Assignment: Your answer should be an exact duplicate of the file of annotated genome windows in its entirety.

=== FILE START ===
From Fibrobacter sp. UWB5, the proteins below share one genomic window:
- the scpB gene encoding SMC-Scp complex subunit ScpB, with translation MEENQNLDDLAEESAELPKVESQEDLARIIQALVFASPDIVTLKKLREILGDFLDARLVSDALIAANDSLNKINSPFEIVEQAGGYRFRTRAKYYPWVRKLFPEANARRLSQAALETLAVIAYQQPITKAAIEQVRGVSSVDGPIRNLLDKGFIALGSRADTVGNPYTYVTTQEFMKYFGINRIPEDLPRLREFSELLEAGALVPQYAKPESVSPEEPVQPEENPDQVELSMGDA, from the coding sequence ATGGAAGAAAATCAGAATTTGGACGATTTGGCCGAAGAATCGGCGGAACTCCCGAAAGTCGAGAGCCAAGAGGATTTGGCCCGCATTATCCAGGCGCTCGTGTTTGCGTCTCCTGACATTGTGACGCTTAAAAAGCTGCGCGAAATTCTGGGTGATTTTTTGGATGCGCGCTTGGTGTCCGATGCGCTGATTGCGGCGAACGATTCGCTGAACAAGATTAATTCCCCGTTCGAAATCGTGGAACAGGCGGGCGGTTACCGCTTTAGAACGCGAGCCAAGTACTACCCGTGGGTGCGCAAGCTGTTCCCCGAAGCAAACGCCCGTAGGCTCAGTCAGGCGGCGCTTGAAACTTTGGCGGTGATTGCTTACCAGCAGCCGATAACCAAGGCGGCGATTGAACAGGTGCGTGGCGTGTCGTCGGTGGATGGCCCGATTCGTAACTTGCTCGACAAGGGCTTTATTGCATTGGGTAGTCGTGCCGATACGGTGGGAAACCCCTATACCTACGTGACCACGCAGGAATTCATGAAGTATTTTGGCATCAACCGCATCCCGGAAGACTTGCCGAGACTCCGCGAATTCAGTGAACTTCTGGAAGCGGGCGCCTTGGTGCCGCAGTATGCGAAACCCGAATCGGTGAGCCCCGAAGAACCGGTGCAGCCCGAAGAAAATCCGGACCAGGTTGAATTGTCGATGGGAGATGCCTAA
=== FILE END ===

From Fibrobacter sp. UWB5, the proteins below share one genomic window:
- the scpB gene encoding SMC-Scp complex subunit ScpB, with translation MEENQNLDDLAEESAELPKVESQEDLARIIQALVFASPDIVTLKKLREILGDFLDARLVSDALIAANDSLNKINSPFEIVEQAGGYRFRTRAKYYPWVRKLFPEANARRLSQAALETLAVIAYQQPITKAAIEQVRGVSSVDGPIRNLLDKGFIALGSRADTVGNPYTYVTTQEFMKYFGINRIPEDLPRLREFSELLEAGALVPQYAKPESVSPEEPVQPEENPDQVELSMGDA, from the coding sequence ATGGAAGAAAATCAGAATTTGGACGATTTGGCCGAAGAATCGGCGGAACTCCCGAAAGTCGAGAGCCAAGAGGATTTGGCCCGCATTATCCAGGCGCTCGTGTTTGCGTCTCCTGACATTGTGACGCTTAAAAAGCTGCGCGAAATTCTGGGTGATTTTTTGGATGCGCGCTTGGTGTCCGATGCGCTGATTGCGGCGAACGATTCGCTGAACAAGATTAATTCCCCGTTCGAAATCGTGGAACAGGCGGGCGGTTACCGCTTTAGAACGCGAGCCAAGTACTACCCGTGGGTGCGCAAGCTGTTCCCCGAAGCAAACGCCCGTAGGCTCAGTCAGGCGGCGCTTGAAACTTTGGCGGTGATTGCTTACCAGCAGCCGATAACCAAGGCGGCGATTGAACAGGTGCGTGGCGTGTCGTCGGTGGATGGCCCGATTCGTAACTTGCTCGACAAGGGCTTTATTGCATTGGGTAGTCGTGCCGATACGGTGGGAAACCCCTATACCTACGTGACCACGCAGGAATTCATGAAGTATTTTGGCATCAACCGCATCCCGGAAGACTTGCCGAGACTCCGCGAATTCAGTGAACTTCTGGAAGCGGGCGCCTTGGTGCCGCAGTATGCGAAACCCGAATCGGTGAGCCCCGAAGAACCGGTGCAGCCCGAAGAAAATCCGGACCAGGTTGAATTGTCGATGGGAGATGCCTAA